With his latest outburst, Zaid Ibrahim may have put his newfound party, DAP, in a position of discomfort in its relationship with PKR.
Zaid, pointing out that a PKR top gun was seen campaigning with PAS in Kelantan, told the PAS-supporting faction of PKR to “butt out” of Pakatan Harapan. He said: “Maybe someone in Pakatan Harapan can tell PKR Selangor they can go on with PAS/Umno in Selangor and see if they can win.”
But it is important to note that Zaid makes these comments in his personal capacity, not as a DAP representative.
It has been known for some time that there is a pro-PAS faction within PKR that sees the Islamist party as a lifeline to the rural Malay vote. But since PAS’s separation from the opposition coalition, the Islamist party has become a belligerent and divisive force in politics. It has become increasingly entrenched in religious fundamentalism, a situation that led to and was exacerbated by the splitting of Amanah from it.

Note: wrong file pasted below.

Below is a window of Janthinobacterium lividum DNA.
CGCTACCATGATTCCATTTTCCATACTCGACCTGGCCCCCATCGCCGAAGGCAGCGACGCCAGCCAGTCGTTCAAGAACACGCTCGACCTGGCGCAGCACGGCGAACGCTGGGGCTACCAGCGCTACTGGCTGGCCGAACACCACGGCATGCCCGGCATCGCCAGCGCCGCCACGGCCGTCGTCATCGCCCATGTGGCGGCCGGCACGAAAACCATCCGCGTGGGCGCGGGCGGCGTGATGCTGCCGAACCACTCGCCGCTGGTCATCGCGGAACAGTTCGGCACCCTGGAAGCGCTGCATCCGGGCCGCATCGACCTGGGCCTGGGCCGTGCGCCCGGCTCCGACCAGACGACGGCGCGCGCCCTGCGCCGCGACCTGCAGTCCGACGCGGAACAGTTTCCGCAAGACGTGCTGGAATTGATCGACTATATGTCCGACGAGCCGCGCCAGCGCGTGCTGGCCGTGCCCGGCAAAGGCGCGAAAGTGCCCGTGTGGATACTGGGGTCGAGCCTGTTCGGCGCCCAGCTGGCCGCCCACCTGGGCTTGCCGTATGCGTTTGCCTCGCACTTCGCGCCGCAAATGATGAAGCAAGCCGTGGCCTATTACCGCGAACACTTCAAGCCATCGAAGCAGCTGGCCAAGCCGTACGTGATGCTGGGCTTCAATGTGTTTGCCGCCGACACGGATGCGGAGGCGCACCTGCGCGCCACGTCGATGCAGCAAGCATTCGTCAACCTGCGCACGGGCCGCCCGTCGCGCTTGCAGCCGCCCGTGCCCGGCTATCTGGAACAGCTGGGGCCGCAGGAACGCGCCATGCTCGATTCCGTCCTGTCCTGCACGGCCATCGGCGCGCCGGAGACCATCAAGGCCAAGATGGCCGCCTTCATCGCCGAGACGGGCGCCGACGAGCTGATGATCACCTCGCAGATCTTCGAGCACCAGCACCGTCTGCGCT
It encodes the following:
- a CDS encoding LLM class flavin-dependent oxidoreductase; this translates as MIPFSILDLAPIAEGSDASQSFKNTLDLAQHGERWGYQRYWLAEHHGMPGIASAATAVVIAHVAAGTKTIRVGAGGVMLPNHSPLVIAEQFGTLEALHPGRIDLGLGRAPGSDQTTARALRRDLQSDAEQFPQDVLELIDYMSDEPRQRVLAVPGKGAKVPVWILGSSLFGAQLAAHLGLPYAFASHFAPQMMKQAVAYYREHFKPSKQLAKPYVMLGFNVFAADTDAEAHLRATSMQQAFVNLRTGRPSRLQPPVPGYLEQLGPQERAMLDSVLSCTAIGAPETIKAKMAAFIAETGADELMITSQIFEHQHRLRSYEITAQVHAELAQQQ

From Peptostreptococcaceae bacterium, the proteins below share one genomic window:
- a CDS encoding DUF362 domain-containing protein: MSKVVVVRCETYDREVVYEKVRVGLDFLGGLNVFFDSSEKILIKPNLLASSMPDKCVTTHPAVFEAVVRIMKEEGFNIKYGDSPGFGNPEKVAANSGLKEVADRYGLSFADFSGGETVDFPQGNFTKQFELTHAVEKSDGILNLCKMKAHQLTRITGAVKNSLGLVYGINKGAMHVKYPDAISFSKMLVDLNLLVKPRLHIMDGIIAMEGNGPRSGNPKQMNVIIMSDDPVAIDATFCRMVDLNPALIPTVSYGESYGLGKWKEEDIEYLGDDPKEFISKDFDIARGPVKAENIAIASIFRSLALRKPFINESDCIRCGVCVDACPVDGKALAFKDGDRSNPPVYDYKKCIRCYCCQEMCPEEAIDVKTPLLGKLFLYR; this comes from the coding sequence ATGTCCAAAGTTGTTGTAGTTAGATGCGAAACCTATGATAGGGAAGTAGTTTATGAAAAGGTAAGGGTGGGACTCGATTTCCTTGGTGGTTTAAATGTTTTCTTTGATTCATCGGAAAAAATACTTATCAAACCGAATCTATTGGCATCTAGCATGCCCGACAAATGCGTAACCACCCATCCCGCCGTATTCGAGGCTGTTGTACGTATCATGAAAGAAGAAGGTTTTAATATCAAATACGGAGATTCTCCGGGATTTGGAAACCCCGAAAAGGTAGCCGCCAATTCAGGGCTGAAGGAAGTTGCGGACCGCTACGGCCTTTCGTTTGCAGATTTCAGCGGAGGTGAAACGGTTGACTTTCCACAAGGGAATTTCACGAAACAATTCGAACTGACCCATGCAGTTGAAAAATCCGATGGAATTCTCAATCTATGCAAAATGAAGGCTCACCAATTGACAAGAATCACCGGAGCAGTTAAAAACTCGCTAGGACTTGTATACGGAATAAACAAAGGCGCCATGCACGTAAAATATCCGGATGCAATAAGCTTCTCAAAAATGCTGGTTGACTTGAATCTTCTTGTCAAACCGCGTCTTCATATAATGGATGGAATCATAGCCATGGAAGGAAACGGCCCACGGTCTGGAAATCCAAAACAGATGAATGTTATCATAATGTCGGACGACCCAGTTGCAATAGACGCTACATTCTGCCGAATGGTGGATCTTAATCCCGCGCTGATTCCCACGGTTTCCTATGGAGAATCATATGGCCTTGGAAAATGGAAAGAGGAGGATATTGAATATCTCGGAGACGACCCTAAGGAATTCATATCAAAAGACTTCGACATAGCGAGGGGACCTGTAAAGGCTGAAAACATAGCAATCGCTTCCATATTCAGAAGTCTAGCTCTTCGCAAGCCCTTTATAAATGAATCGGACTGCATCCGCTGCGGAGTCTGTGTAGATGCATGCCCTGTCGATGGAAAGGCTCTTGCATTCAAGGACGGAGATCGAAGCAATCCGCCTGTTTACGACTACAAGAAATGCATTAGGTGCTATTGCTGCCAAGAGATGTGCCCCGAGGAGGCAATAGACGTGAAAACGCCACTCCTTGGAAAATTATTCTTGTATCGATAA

Abdul Hadi Awang has since steered the party into the willing embrace of Umno, itself looking to branch out into religious fundamentalism as ethno-nationalism was beginning to produce smaller and smaller returns and a bigger backlash.
Now we come to a curious question. Has the party of Anwar Ibrahim become irrelevant? Have the champions of Reformasi become toothless, with the Umno blood flowing in their veins bending to a craven heritage?
Sadly, it does seem that PKR has become by and large irrelevant and perhaps abhorrent to a lot of opposition supporters. For a long time it was seen as the leading party in the opposition camp by virtue of Anwar’s leadership, but nowadays it is scarcely mentioned in coffee shop political discourses. The focal battle for the soul of the Malays is now taken up by Mahathir Mohamad’s PPBM. Even in Selangor, one of the most entrenched pro-opposition states, we hear grumblings of discontent with PKR.
Zaid is right to call out PKR. Pakatan Harapan must stand as a united front, especially now with PPBM in the mix. PAS is not aligned towards Pakatan’s goals. It has proven to be faithless in its quest to achieve its own political goals.
We fear that further association between PKR and PAS will turn a significant portion of the opposition’s voter base away from Anwar’s party and perhaps towards Barisan Nasional.
Scott Ng is an FMT columnist.
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